On Feb. 20, 2007, American audiences were still doubled over with laughter over Britney Spears' infamous breakdown when talk show host Craig Ferguson took to the airwaves and announced he would not be participating in the televised lynching of the pop star. "We shouldn't be attacking vulnerable people," he stated plainly, and a hush fell over the audience. (See the clip here.)
Because he was right.
Britney Spears would spend the rest of the year in and out of rehab, all the while embroiled in a back-and-forth custody battle for her children. Her comeback speaks volumes about the tenacity of the human spirit and our ability to stand tall in the face of adversity and public humiliation and turn the tables on the hands fate has dealt us. But, the simple, awful truth of the matter is, alcoholism is about as funny as cancer.
Toronto Mayor Rob Ford -- a cantankerous, boisterous "good ol' boy" -- had been exposed in recent months to be an addict. The response to this revelation was not one of urgent recrimination (no one thought to confront him with his behavior and demand that he seek help) nor was it one of benign apathy (no one dismissed him and moved on to, say, the story of the woman who, moments after breastfeeding her baby, was shot in the head during a confrontation between Muslim and Christian militia groups in the Central African Republic).
No, everyone just sat back, pointed at Rob Ford, and made jokes about his battle with addiction.
Because everyone thought that what was happening to Rob Ford was "funny." I highly doubt anyone would have been making jokes about Mayor Ford if he'd been dying of cancer. Because it's difficult for us to get our minds around what is really happening here.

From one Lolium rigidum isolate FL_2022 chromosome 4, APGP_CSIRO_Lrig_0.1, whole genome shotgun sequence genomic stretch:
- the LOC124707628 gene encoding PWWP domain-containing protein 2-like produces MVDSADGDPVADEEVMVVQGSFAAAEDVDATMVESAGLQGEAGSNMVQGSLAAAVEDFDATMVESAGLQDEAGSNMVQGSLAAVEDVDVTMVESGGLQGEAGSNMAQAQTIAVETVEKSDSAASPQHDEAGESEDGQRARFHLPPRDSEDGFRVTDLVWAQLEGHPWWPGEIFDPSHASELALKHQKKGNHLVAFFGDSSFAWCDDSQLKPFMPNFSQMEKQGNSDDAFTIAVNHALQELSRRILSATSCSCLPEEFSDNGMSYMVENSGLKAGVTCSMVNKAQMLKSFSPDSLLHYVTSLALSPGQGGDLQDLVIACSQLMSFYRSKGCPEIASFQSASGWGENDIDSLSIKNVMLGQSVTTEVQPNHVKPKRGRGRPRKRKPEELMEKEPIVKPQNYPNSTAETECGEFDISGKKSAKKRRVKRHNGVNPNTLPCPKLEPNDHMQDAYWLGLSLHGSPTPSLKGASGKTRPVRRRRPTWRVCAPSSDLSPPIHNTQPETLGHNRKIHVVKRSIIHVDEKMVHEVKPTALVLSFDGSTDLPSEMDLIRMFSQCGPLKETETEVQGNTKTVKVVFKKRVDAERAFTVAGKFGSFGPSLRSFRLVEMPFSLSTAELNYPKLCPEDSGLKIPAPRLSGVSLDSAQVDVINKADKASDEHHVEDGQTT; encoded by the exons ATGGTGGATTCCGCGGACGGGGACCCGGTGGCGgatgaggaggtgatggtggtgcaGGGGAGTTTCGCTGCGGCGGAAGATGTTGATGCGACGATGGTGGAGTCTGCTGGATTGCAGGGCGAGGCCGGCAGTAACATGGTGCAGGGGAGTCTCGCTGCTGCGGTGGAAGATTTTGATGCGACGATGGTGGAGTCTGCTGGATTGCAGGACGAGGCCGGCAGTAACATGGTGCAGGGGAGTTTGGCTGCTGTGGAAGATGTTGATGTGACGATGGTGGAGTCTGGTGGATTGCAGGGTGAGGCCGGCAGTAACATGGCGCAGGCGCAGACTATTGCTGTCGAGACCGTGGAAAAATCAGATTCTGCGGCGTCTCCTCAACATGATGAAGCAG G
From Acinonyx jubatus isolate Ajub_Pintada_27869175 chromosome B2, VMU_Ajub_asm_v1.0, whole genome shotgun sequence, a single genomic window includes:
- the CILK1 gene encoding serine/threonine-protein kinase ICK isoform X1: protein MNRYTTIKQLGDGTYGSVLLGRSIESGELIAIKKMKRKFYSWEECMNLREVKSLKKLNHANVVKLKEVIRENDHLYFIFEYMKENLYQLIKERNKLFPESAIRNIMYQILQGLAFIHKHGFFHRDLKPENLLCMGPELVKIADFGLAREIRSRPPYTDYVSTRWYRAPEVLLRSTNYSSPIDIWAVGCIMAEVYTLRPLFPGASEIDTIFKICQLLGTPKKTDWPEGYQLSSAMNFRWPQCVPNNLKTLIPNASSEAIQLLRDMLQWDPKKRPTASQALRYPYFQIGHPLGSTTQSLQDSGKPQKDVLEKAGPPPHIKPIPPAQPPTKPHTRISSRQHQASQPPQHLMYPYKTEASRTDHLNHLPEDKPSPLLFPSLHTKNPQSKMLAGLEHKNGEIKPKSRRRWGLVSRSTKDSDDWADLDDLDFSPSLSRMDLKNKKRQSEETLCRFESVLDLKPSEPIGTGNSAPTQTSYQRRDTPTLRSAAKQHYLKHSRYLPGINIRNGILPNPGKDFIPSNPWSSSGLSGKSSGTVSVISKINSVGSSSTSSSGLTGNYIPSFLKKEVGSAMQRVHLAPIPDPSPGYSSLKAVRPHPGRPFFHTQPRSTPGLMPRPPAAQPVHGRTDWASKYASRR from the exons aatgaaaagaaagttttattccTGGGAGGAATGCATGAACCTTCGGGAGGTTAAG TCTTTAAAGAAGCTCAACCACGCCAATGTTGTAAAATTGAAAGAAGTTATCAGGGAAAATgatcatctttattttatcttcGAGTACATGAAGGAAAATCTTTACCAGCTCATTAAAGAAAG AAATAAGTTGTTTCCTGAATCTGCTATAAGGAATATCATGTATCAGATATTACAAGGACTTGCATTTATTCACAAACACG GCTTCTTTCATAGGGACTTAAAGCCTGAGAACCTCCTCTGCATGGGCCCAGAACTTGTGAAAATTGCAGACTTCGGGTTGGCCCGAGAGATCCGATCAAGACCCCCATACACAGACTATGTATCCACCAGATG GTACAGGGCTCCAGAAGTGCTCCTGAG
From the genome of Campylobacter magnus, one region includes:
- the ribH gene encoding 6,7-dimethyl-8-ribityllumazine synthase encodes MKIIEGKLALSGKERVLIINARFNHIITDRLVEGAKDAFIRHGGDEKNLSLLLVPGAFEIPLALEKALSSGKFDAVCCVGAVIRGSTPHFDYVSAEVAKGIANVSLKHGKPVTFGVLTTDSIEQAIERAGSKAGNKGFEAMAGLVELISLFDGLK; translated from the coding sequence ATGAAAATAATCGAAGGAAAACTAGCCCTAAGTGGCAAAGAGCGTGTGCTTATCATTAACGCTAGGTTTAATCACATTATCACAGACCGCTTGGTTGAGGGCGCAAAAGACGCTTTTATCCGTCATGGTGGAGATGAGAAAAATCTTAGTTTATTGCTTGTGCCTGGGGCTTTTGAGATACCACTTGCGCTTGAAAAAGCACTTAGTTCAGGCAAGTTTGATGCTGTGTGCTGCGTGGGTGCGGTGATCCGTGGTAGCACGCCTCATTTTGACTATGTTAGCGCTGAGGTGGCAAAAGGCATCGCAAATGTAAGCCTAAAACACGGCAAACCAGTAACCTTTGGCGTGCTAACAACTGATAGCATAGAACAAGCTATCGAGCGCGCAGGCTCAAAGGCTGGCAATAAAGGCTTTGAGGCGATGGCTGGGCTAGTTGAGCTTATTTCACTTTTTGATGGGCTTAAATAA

Rob Ford is suffering from a disease. We know this because alcoholism is classified as a substance abuse disorder in the Diagnostic and Statistical Manual of Mental Disorders. The mental and emotional symptoms of alcoholism and addiction manifest themselves long before the deadly physical complications of the disease appear. The mental symptoms express themselves as loss of control (taking in larger amounts of alcohol or drugs over a longer period of time than the person intends); the persistent desire to drink and use; continued drinking and using despite adverse social, occupational, or legal consequences; and frequent intoxication or withdrawal symptoms when expected to fulfill major obligations at work, school, or home. These are all behavioral or mental symptoms, which, unless interrupted permanently by treatment, will inevitably lead to physical complications of alcoholism and drug addiction. Cirrhosis of the liver, chronic brain deterioration, overdosing and other grave organic consequences occur as a result of long-term heavy drinking and using, but the core of the disease is the cluster of behavioral symptoms that constitute the mental disorder called alcoholism. Consequently, the treatment of alcoholism targets the mind rather than any physical system. So alcoholism and all other substance abuse disorders are mental disorders, with a high physical complication rate.
And Rob Ford is just the tip of the iceberg. Because the only thing we are being shown is what is happening to him in particular. But, like every iceberg, there's a lot more going on below the surface. A lot more.